Cornmeal waffles have a crisp texture with a slight grit. Suitable for either sweet or savory toppings, you can pile these beauties high with whatever you please.
This recipe makes a very excellent crunchy cornmeal waffle for breakfast. We like the slight grit and texture that cornmeal adds; a stack of these doused in melted butter is pretty much perfect.–King Arthur Baking Company
☞ Table of Contents
How do I keep my waffles crispy?
You’re in the kitchen, pouring batter and slinging waffles. But when it comes time to serve them, you realize all that hard work is now just a pile of soggy, limp carbs. You have a couple of options when it comes to serving waffles. First, you can serve them as fast as you can make them, but that means you miss out on table time with everyone. (This is perfect if it’s just you, eating each waffle as it’s made. No judgement, you’re the envy of us all.) Or, a more practical option, you can set your oven to low and pop each waffle right onto the rack as you pull them out of the press. And if they started out a little limp, this trick will also help give them a crunchy edge.
- 1 3/4 cups buttermilk
- 2 large eggs
- 5 tablespoons (2 1/2 oz) unsalted butter melted and cooled, or 1/3 cup (79 ml) mild vegetable oil
- 1 1/2 cups unbleached all-purpose flour
- 1 cup fine or medium grind yellow cornmeal
- 2 tablespoons granulated sugar
- 2 teaspoons baking powder
- 1 teaspoon baking soda
- 3/4 teaspoon salt
- Honey or maple syrup for serving
- Butter for serving
- In a medium bowl, whisk together the buttermilk, eggs, and melted butter or oil.
- In a separate bowl, blend together the dry ingredients.
- Quickly and gently stir the wet ingredients into the dry ones. Let the batter sit at room temperature until light and fluffy and the cornmeal has softened, about 10 minutes.
- Heat your waffle iron.
- Spoon the batter onto a hot waffle iron and cook until the waffle iron stops steaming or according to manufacturer’s directions. Serve immediately.
Recipe Testers’ Reviews
I consider myself a waffle connoisseur. There is a time and place for crisp waffles, fluffy waffles, and crunchy waffles. We enjoyed these cornmeal waffles for breakfast, with strawberries and maple syrup—they were great, but I’ll say, I felt they were begging to be eaten with fried chicken.
These won’t replace my trusted breakfast waffle recipe, but these cornmeal waffles certainly will be my go-to for savory dishes. They’re sturdy and the cornmeal adds a nice crunchy texture—and they’re perfect for soaking up butter and syrup. The batter was incredibly fast and easy to mix up; it’s a perfect recipe when you’re hungry because they take no time to get on the table (or for eating straight off the waffle iron as I have been known to do once or twice).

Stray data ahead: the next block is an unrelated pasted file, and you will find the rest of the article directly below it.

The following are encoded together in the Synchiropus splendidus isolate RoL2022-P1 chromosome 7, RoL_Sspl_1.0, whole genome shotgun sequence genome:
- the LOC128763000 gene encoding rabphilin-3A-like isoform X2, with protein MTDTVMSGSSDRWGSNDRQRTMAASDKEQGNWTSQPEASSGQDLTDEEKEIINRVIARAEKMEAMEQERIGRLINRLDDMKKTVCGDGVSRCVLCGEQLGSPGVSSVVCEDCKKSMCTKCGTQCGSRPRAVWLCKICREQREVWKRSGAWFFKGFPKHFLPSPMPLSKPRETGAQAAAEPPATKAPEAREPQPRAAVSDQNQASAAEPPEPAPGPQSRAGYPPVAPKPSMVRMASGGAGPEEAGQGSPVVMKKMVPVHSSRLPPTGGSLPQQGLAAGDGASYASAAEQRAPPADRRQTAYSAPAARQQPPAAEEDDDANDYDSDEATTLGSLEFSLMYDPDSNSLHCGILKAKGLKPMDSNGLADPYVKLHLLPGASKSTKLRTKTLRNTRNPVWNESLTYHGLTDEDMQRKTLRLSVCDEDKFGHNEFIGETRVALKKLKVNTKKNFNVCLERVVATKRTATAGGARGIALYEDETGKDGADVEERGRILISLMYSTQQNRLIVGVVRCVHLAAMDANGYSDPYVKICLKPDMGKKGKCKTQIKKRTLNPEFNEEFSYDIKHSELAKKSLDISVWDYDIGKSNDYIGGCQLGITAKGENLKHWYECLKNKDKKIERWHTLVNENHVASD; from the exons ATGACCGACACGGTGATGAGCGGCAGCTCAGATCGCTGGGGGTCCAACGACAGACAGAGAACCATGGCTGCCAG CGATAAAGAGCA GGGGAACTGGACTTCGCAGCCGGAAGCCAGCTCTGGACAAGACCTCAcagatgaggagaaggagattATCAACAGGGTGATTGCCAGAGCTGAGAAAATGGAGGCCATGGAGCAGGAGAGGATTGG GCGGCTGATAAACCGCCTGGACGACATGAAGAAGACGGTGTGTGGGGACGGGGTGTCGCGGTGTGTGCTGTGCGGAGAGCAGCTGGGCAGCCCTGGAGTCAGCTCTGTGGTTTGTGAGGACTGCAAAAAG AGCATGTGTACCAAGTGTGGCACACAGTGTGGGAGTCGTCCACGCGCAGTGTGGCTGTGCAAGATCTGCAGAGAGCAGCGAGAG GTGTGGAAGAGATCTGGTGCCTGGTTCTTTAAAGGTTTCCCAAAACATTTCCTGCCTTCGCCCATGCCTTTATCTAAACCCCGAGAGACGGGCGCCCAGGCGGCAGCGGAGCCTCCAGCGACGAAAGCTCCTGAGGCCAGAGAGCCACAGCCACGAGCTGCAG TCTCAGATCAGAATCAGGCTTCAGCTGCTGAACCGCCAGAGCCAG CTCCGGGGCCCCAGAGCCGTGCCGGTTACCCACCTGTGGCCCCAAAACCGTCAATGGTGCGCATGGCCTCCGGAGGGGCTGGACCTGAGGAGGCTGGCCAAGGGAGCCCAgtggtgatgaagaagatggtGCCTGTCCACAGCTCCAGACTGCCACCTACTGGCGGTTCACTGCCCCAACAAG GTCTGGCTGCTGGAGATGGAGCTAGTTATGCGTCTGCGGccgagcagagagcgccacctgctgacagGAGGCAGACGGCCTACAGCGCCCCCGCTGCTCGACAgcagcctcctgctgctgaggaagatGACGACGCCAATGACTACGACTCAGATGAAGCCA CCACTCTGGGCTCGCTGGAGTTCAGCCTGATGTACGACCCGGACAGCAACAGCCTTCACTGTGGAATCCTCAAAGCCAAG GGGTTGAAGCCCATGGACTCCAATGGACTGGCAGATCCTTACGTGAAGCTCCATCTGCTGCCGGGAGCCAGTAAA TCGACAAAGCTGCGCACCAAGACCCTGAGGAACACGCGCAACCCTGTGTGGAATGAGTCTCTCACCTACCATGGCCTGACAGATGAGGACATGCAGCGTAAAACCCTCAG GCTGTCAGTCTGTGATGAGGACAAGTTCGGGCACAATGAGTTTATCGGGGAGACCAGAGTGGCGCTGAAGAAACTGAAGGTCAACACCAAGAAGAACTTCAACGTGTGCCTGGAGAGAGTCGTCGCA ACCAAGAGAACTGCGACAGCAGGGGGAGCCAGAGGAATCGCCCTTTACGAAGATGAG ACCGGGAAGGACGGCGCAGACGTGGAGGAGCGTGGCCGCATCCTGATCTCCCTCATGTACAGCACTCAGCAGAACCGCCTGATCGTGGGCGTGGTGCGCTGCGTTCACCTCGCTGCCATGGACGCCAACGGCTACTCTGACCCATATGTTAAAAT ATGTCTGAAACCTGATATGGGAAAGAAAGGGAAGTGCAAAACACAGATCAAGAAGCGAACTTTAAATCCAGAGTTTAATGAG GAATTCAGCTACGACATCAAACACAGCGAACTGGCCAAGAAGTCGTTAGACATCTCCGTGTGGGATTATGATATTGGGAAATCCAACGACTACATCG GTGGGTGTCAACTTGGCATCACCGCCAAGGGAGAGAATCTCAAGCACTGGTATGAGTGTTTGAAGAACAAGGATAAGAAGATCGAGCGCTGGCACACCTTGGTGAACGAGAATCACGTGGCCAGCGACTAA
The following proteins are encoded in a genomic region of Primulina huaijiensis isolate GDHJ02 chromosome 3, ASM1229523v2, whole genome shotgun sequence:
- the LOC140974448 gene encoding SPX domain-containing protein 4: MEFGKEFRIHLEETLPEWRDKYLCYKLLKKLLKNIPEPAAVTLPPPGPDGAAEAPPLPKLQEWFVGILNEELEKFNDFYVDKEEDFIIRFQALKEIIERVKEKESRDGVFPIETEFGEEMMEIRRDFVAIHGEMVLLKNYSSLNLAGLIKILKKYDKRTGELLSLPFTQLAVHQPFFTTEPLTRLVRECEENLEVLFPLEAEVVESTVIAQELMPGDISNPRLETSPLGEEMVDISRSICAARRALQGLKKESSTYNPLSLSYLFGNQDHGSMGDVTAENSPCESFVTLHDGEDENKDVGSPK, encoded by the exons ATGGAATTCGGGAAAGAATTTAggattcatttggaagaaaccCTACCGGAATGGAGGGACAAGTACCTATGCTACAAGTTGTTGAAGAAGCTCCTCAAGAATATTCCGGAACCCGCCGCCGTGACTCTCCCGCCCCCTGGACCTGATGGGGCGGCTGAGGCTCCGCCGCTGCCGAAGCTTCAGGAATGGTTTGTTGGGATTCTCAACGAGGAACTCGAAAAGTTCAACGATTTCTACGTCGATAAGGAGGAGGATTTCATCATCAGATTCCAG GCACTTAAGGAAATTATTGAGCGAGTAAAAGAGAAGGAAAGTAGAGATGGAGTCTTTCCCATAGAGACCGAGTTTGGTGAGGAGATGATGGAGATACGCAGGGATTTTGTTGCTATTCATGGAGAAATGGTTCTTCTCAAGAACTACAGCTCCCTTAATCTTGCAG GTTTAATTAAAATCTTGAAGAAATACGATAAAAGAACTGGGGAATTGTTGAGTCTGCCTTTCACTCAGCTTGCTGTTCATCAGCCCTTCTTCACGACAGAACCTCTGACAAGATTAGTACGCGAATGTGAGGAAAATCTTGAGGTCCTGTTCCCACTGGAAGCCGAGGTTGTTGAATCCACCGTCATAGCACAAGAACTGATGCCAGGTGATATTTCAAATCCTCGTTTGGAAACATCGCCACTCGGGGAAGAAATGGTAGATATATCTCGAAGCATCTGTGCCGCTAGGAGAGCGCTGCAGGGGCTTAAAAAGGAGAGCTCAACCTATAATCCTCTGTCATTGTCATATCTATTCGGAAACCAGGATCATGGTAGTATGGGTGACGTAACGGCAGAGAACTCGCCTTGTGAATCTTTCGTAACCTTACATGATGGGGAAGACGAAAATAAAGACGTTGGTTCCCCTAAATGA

These were such an easy breakfast to make for my family and one that everyone enjoyed. They have enough bite to them that they stand up well even after soaking up butter and syrup. These could easily be repurposed into a savory meal as well, think topped with chili, sloppy joes, egg sandwich, etc.
One thing I found out is if you want them to come out of the waffle iron crispy, don’t grease or spray it, otherwise they’re much softer, albeit still tasty.
I used powdered buttermilk, vegetable oil, and fine ground cornmeal. Everything was measured using the weight measurements if available. I got 6.5 large waffles from this recipe when scooping out 2/3 cup for each cornmeal waffle. We served with butter, syrup, and fresh fruit, delicious. I do think they almost got too crunchy; they’re best eaten fresh as opposed to cooled.
Oh the possibilities! I wasn’t quite sure what to expect from a cornmeal waffle but after just one bite I knew I was a fan. This recipe is well written and it produces a tasty waffle—savory with a hint of sweetness, crunchy on the outside, and tender on the inside.
I served my waffles two ways: 1) with butter and maple syrup and 2) topped with a fried egg, some chili, and charred scallions—both were delicious.
I made the recipe as written but with a few minor changes. Because I don’t like coarse cornmeal, I purchased medium ground and gave it a quick whiz in my Vitamix for a few seconds—I stopped before it became flour-like. I was really pleased with how this translated into the waffles. They had texture, “a slight grit” as the recipe describes, and they ate nicely. The texture adds character without being too coarse. Two other minor changes – my waffle maker produces Belgium waffles and I sprayed my waffle iron with canola oil before pouring in any batter.